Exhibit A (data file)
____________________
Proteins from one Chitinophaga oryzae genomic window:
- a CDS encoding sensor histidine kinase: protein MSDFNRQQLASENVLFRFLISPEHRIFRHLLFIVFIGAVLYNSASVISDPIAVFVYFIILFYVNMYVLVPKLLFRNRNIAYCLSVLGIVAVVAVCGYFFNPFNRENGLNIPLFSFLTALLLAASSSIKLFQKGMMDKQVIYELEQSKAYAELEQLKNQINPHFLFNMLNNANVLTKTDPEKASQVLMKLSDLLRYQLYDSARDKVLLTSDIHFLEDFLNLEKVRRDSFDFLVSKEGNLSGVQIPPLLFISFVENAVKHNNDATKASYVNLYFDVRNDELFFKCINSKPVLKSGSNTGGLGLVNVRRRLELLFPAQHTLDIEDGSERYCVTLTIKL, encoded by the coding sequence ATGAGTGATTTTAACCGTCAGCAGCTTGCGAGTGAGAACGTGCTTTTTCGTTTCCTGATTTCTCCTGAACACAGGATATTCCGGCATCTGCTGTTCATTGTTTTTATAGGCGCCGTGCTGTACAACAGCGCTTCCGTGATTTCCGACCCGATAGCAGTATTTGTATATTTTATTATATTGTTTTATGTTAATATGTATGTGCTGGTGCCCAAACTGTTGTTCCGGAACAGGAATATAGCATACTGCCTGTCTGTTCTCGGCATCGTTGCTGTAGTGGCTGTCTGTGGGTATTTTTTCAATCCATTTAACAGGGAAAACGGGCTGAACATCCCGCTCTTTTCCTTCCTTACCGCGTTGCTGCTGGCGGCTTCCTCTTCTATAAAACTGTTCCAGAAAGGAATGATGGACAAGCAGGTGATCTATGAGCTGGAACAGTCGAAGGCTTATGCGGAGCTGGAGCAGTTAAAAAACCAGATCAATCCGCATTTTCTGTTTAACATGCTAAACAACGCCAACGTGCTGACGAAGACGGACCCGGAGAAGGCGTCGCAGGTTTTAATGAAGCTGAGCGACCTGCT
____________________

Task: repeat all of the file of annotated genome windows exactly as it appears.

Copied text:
Proteins from one Chitinophaga oryzae genomic window:
- a CDS encoding sensor histidine kinase: protein MSDFNRQQLASENVLFRFLISPEHRIFRHLLFIVFIGAVLYNSASVISDPIAVFVYFIILFYVNMYVLVPKLLFRNRNIAYCLSVLGIVAVVAVCGYFFNPFNRENGLNIPLFSFLTALLLAASSSIKLFQKGMMDKQVIYELEQSKAYAELEQLKNQINPHFLFNMLNNANVLTKTDPEKASQVLMKLSDLLRYQLYDSARDKVLLTSDIHFLEDFLNLEKVRRDSFDFLVSKEGNLSGVQIPPLLFISFVENAVKHNNDATKASYVNLYFDVRNDELFFKCINSKPVLKSGSNTGGLGLVNVRRRLELLFPAQHTLDIEDGSERYCVTLTIKL, encoded by the coding sequence ATGAGTGATTTTAACCGTCAGCAGCTTGCGAGTGAGAACGTGCTTTTTCGTTTCCTGATTTCTCCTGAACACAGGATATTCCGGCATCTGCTGTTCATTGTTTTTATAGGCGCCGTGCTGTACAACAGCGCTTCCGTGATTTCCGACCCGATAGCAGTATTTGTATATTTTATTATATTGTTTTATGTTAATATGTATGTGCTGGTGCCCAAACTGTTGTTCCGGAACAGGAATATAGCATACTGCCTGTCTGTTCTCGGCATCGTTGCTGTAGTGGCTGTCTGTGGGTATTTTTTCAATCCATTTAACAGGGAAAACGGGCTGAACATCCCGCTCTTTTCCTTCCTTACCGCGTTGCTGCTGGCGGCTTCCTCTTCTATAAAACTGTTCCAGAAAGGAATGATGGACAAGCAGGTGATCTATGAGCTGGAACAGTCGAAGGCTTATGCGGAGCTGGAGCAGTTAAAAAACCAGATCAATCCGCATTTTCTGTTTAACATGCTAAACAACGCCAACGTGCTGACGAAGACGGACCCGGAGAAGGCGTCGCAGGTTTTAATGAAGCTGAGCGACCTGCT